Geologic History

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Greenwoods rests on the northern edge of the Appalachian plateau in central New York. The plateau is gently etched with rivers which drain south to the Susquehanna River, and ultimately to Chesapeake Bay. Devonian age sedimentary rocks, (407 to 385 million years old) underlie the area around Greenwoods Conservancy. These sediments were deposited into a marine setting, which started off as a shallow warm sea (Onondaga limestone was deposited), then experienced a large influx of terrestrial muds from erosion of mountains that lay to the east (Marcellus, Panther Mountain, and Moscow formations), and sediments from this event are known as the Catskill delta. The seas gradually waned, and retreated. A long period of time elapsed, when these sediments were buried and lithified into sandstone and shale, then uplifted and eroded by streams. During this time period, a series of mountain building events occurred farther east, but those events are not recorded in the sediments under Greenwoods, except, perhaps, by the presence of regionally extensive fractures, which likely formed as a consequence of compressive stresses from continental collisions south of the region.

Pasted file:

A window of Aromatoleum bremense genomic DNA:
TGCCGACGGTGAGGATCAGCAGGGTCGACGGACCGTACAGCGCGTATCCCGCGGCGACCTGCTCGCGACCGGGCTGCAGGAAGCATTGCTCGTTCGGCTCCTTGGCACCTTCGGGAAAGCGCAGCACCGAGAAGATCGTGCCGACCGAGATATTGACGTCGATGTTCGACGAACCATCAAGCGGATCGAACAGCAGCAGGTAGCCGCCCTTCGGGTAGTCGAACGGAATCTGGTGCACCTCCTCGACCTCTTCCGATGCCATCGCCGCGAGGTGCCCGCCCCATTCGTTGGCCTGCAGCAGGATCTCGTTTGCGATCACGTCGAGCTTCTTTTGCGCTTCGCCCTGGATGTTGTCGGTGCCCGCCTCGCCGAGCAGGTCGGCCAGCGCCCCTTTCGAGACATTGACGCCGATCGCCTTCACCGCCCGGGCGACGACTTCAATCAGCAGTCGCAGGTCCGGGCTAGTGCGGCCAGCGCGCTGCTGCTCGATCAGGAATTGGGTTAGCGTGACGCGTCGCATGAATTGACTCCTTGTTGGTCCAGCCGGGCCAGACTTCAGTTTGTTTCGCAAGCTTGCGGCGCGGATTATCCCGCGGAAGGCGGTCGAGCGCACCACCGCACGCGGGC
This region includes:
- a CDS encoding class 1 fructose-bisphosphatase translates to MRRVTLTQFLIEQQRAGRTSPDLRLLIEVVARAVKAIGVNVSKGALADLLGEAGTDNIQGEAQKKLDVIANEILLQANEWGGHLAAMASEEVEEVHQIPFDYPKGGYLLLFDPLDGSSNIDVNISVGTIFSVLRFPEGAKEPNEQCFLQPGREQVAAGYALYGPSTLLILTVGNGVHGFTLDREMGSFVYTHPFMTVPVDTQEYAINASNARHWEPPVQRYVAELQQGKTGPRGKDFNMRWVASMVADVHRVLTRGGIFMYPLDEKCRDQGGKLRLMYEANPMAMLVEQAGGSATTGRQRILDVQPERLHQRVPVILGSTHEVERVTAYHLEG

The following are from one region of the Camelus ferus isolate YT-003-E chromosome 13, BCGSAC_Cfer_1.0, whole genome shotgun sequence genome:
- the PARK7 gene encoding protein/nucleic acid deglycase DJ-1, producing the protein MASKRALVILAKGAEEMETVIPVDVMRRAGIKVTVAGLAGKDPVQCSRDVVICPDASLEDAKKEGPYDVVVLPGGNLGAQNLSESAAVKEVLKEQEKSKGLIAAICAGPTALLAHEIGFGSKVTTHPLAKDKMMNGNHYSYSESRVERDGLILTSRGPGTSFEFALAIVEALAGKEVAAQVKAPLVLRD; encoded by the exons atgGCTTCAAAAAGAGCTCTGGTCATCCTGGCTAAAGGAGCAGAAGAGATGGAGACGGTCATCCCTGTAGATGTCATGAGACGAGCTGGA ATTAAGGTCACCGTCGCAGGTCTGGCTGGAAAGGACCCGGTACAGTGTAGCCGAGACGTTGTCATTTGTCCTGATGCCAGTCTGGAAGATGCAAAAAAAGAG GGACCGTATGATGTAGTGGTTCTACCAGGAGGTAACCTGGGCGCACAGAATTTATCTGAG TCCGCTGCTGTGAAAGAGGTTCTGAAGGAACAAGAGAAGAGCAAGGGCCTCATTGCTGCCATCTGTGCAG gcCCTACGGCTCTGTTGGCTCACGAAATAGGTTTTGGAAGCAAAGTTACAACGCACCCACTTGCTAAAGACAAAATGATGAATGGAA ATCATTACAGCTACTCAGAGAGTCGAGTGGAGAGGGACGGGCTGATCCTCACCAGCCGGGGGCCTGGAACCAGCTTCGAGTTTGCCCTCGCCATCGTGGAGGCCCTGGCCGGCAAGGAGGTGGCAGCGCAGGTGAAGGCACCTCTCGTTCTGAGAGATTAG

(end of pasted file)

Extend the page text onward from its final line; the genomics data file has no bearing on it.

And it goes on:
In Pennsylvania, younger sedimentary rocks than those underlying Greenwoods are strongly folded and overthrust, documenting the continental collision. Some modern stream locations follow those fractures. The linear ridge and trough which holds Cranberry Bog follows one of these fractures. 180 million years ago, North America began to separate from Africa, and the Atlantic Ocean formed. About 2 million years ago, glaciers advanced repeatedly over the area from Canada, and further sculpted the valleys, and buried much of the lower valley floors during the last glacial retreat, about 13-14,000 years ago. The glaciers scoured depressions into some of the uplands, and these basins were later filled with lakes and bogs.

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